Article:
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The Truth About How Stress Can Impact Weight Loss

We've all heard of stress-eating or comfort food. Here's how stress might be holding you back from your weight loss goals.

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If you’ve ever found yourself drowning your sorrows in a tub of ice cream or chowing down on fast food at your desk because you don’t have enough time to grab a real lunch, then you’re familiar with how stress and appetite are interconnected. The concept of “stress eating” is well-known, and it can affect anybody at any time.

The idea that a stressful situation can also cause a lapse in nutritional judgment is familiar to anyone who’s used junk food as an emotional crutch, and there’s actually the science to back it up. A complex mixture of chemicals gets released when the brain is stressed, leaving many of us helpless in the face of emotional eating. Additionally, stress can lead to sleepless nights, and a lack of sleep can also contribute to a raging appetite—and poor food choices. All of this can add up to many extra pounds on the scale and a sabotaged weight-loss plan.

So how can you escape this self-perpetuating cycle? Let’s take a look at why this happens, and how you can successfully balance both stress and weight loss.

Why It Happens

It’s easy to say that if you’re looking to lose weight just don’t get stressed out, but that’s much harder in practice. There are so many factors that both support stress and prevent weight loss, such as long working hours, the demands of being a parent, student anxiety and more. It’s difficult to find the time to get proper exercise or eat well if you’re constantly being bombarded with more pressing matters, which means emotional eating is a typical coping mechanism.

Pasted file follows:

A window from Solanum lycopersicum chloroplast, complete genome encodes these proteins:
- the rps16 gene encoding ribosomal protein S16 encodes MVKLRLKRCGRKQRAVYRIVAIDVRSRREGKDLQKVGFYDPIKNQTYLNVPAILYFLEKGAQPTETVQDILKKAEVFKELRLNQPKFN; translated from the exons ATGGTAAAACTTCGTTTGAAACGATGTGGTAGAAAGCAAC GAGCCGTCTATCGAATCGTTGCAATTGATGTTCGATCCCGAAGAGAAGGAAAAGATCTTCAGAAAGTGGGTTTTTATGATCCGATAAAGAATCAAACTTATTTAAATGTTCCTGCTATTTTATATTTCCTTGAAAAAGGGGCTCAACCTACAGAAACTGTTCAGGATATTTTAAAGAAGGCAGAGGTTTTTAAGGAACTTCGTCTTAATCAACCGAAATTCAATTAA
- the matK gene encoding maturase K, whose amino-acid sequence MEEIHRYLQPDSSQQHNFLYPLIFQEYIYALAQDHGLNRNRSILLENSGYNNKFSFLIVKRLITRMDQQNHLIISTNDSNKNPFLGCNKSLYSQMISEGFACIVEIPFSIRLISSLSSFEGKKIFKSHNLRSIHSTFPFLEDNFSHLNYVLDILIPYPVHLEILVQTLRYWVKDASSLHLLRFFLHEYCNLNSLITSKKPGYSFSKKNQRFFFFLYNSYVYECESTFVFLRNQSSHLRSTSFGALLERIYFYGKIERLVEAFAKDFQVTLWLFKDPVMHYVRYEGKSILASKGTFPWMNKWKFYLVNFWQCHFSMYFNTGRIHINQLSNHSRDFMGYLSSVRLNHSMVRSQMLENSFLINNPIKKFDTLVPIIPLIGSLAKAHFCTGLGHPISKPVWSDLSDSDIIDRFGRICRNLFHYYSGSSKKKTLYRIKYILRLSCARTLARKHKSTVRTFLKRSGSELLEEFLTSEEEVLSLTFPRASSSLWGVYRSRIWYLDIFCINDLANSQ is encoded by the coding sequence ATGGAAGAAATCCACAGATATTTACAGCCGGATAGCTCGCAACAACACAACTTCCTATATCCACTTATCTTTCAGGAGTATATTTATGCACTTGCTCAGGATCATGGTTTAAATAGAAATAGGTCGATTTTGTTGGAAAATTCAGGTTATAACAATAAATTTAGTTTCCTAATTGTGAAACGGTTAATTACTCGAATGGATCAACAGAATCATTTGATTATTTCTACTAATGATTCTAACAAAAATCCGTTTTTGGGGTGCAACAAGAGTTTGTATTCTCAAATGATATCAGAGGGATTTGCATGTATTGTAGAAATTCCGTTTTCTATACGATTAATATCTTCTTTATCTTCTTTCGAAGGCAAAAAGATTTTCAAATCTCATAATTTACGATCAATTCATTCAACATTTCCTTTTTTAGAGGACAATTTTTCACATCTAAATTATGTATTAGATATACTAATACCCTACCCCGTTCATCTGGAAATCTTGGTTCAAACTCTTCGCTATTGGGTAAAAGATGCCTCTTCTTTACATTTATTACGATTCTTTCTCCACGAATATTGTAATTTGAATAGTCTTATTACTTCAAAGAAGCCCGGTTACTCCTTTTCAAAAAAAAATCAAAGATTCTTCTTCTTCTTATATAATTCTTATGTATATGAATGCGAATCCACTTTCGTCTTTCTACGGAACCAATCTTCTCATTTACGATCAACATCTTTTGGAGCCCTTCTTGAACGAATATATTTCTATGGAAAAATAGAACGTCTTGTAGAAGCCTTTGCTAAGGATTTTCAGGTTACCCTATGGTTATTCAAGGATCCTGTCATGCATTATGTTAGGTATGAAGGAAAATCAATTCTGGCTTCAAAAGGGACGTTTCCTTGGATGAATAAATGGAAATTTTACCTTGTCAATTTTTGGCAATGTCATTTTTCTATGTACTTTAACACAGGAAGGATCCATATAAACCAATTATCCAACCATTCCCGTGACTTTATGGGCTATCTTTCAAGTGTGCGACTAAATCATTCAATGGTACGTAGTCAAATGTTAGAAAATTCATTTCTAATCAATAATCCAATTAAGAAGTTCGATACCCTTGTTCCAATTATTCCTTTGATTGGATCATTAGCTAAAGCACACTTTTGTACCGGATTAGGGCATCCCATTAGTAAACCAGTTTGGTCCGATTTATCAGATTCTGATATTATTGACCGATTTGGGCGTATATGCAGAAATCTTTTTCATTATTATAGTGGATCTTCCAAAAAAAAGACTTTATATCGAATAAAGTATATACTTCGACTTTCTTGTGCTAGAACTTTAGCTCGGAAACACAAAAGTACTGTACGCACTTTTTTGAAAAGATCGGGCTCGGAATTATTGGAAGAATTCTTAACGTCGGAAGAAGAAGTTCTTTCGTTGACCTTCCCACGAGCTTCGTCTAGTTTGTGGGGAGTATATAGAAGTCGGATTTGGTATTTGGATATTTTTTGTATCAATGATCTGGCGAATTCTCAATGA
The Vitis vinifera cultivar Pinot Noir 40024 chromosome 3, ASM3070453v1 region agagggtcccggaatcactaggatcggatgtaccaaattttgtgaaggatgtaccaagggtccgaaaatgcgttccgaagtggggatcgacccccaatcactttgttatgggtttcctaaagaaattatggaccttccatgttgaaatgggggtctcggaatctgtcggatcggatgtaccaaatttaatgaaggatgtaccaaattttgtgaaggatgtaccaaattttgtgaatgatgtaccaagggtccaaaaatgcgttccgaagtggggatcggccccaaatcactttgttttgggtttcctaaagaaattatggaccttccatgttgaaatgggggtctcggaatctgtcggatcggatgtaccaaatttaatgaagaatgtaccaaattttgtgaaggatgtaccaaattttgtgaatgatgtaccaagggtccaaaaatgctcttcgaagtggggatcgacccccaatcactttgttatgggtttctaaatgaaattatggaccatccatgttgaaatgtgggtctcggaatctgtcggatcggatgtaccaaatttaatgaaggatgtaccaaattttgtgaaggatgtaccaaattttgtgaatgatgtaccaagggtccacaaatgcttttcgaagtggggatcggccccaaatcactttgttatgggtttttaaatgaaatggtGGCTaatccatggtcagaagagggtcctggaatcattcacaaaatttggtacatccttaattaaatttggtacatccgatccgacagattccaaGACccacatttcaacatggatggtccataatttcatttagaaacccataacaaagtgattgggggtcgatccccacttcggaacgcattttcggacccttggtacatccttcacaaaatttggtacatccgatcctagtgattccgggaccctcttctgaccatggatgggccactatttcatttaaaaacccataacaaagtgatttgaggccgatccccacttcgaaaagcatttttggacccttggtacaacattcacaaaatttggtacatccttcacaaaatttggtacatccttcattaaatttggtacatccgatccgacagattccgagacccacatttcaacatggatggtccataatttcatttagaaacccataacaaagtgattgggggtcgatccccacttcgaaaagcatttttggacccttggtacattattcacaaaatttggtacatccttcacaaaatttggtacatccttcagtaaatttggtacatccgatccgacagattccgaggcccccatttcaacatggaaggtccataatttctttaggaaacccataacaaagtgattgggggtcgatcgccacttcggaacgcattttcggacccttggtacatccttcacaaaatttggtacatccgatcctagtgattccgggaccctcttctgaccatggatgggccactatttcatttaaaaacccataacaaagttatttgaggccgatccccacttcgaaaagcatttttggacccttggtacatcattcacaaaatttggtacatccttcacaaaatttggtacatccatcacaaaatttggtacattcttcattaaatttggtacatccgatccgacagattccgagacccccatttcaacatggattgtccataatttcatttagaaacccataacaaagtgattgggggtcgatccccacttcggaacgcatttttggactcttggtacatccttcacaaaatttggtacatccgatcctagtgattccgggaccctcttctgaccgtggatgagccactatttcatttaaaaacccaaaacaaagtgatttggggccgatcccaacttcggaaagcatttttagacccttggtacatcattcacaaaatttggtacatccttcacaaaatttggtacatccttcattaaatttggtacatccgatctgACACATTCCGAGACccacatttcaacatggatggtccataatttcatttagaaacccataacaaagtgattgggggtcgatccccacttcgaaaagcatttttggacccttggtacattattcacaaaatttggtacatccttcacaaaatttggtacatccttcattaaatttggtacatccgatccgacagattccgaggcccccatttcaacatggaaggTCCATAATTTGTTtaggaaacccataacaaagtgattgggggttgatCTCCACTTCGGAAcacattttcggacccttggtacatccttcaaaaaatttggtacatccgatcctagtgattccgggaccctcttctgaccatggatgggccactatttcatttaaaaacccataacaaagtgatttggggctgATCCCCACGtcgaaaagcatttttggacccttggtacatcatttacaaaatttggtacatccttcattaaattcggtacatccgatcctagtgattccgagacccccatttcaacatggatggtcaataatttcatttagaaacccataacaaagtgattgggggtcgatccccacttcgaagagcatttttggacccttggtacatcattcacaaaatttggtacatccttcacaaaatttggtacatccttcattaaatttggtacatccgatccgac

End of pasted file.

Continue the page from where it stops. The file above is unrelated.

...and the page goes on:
Even worse, the longer you’re stressed out, the more the pounds seem to go on—and the harder it is to get rid of them. Psychology Today points out that “stress that goes on for a long period is a triple whammy for weight—it increases our appetites, makes us hold onto the fat, and interferes with our willpower to implement a healthy lifestyle.”

The article continues to detail some of the reasons why our biology reacts to stress by putting on weight, and one of the big reasons is our hormones. When our brains detect stress, they consider it to be a threat, which puts us into “fight-or-flight” mode as we prepare to deal with whatever the threat may be (even if it’s just a sudden deadline at work). But even after the adrenaline rush passes, our brain still secretes cortisol, the “stress hormone.” As a leftover from our caveman days, cortisol demands we eat in order to replenish energy stores that were lost during fight-or-flight mode. The trouble is that we weren’t running from a sabretooth tiger—we were only stressed out about work, but we eat anyway. (This also adds to the issue of being too sedentary while in the office—there’s no way you can work off all those cortisol-inspired calories if you’re in a chair all day.)

Another problem comes in the form of eating to calm stress and anxiety. If you’re amped up and worried about something stressful in your life, you’re not necessarily going to be mindful about what you’re putting in your mouth. And unfortunately, a lot of the foods that we crave when we’re stressed are of the high-carb, sugar-and-fat loaded variety—thanks once again to cortisol, which looks for reassurance in the form of comfort foods (especially if it’s foods you associate with comfort from childhood).